Between 2010 and 2014, there were 3,069 crashes with pedestrians in the Twin Cities and its suburbs. 95 were killed. 28 drivers were charged. But many of the deaths weren’t even judged worth a traffic ticket. 

As a matter of tickets or charges per death, it occurs in less than a third of cases. Number of total crashes that resulted in charges? According to this, less than 1%. So, we know that the police don’t have our back. We know that the infrastructure doesn’t have our back, because we don’t have much in the way of dedicated cycling infrastructure. And so we now need to figure out how to convince drivers to not threaten our lives on the regular. While there are some different viewpoints about this in the cycling community– disagreements over whether cars and bikes can share roads in peaceful harmony, mostly- we all seem to agree that the current setup is bad and needs to be improved.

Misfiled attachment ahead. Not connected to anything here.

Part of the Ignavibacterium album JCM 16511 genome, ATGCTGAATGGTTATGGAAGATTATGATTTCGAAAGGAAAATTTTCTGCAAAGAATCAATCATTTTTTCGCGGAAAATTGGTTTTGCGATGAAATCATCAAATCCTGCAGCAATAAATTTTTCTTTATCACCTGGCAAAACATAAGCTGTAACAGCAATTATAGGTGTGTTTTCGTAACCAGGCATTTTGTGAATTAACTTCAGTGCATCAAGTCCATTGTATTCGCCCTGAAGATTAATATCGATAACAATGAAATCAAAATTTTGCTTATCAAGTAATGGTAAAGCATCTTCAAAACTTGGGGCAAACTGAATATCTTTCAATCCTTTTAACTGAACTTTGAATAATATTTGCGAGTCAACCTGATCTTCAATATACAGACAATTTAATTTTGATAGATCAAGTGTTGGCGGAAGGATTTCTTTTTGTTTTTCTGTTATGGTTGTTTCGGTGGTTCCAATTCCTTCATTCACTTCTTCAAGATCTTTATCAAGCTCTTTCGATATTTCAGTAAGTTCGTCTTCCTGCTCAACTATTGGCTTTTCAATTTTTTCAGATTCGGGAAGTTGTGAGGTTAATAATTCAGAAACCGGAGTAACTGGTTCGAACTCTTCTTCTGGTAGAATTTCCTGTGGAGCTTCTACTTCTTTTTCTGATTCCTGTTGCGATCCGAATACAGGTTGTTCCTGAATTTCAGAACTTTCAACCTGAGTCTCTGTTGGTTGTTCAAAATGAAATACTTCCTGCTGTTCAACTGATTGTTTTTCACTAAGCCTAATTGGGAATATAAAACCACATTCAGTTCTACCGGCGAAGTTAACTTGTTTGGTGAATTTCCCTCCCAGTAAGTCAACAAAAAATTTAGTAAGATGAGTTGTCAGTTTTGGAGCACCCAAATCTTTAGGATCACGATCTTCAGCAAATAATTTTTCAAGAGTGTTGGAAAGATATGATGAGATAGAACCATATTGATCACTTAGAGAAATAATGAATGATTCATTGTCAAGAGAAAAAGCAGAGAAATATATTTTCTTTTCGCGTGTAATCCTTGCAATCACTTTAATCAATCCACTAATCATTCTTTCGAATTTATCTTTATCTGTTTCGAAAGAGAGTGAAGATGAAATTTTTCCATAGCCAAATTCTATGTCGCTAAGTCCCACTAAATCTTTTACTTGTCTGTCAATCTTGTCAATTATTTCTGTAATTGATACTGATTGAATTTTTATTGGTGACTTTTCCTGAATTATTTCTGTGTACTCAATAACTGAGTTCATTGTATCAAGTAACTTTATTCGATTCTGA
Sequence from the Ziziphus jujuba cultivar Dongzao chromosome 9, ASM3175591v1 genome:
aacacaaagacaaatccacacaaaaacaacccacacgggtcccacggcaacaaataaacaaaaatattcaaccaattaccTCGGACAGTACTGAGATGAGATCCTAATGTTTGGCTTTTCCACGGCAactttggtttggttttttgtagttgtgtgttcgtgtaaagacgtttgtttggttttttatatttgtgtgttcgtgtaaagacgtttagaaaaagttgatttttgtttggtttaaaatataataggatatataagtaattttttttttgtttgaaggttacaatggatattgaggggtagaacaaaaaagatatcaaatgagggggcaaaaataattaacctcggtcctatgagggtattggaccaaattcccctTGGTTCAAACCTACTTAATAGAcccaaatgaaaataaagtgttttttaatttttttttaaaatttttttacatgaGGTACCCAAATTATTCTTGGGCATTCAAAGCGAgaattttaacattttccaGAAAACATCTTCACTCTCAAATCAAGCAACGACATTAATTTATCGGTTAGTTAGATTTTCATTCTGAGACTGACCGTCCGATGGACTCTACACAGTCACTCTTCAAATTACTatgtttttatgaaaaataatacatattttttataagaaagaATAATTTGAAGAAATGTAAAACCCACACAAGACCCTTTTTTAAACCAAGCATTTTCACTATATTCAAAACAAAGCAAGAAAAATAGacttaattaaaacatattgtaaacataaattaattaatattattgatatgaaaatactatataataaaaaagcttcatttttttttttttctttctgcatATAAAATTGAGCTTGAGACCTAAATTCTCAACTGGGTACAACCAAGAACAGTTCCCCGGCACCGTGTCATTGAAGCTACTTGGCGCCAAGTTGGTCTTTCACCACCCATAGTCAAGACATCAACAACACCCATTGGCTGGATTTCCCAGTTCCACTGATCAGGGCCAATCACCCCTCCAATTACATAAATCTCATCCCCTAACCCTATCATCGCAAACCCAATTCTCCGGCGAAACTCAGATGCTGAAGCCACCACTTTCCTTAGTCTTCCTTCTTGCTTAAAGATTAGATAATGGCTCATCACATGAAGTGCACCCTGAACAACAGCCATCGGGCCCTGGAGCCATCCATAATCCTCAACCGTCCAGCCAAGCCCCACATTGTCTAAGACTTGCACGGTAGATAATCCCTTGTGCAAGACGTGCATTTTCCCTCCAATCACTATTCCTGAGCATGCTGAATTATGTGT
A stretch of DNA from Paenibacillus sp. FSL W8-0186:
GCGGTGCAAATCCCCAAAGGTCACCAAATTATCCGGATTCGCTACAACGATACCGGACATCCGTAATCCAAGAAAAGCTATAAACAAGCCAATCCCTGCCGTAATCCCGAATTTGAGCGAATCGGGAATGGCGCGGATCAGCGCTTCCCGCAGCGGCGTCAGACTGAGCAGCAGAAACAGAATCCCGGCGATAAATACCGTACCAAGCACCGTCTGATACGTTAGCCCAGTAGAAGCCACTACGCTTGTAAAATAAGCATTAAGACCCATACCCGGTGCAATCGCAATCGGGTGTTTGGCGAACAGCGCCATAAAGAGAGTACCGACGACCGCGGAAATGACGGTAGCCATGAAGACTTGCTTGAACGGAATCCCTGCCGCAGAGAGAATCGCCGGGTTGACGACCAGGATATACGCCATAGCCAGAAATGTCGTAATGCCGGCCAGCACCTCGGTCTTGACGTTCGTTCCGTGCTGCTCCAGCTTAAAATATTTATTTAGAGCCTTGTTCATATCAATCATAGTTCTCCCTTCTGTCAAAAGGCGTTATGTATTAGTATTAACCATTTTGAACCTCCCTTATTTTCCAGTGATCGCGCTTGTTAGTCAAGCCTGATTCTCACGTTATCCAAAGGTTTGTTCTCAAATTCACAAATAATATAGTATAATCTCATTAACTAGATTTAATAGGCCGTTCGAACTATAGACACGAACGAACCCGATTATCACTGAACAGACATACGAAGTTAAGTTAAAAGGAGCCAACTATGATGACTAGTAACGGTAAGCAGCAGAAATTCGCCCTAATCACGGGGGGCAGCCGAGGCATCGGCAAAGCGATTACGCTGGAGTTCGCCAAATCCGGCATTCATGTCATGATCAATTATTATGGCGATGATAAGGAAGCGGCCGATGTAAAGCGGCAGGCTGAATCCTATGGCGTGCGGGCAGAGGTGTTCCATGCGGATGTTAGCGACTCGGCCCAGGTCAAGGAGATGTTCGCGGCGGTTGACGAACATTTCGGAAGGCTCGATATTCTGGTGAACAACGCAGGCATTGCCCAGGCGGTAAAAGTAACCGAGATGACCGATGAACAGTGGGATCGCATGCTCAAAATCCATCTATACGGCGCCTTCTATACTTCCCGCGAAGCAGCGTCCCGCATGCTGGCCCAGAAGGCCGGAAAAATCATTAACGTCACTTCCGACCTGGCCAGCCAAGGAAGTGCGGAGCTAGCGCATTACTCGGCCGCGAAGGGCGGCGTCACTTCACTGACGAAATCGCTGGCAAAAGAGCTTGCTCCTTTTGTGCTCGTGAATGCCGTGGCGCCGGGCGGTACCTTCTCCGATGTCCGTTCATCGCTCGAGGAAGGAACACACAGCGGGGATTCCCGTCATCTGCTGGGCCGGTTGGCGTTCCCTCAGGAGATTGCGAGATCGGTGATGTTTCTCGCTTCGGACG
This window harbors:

I know, I know– this was supposed to be a post about car horns, and instead, it’s turned into a treatise on traffic violence.

But that’s because the threat of traffic violence is something that the car horn is meant to mitigate. Horns come in different formats depending on what you’re trying to accomplish. The brief tap, for example, signals, “hey, dude, can you move?” while leaning on the horn suggests that another driver has done something most odious indeed. While driving, I try to avoid using the horn except for in egregious cases– cars running solid red lights, for example, or driving the wrong way down a one-way (these both happen daily in Detroit).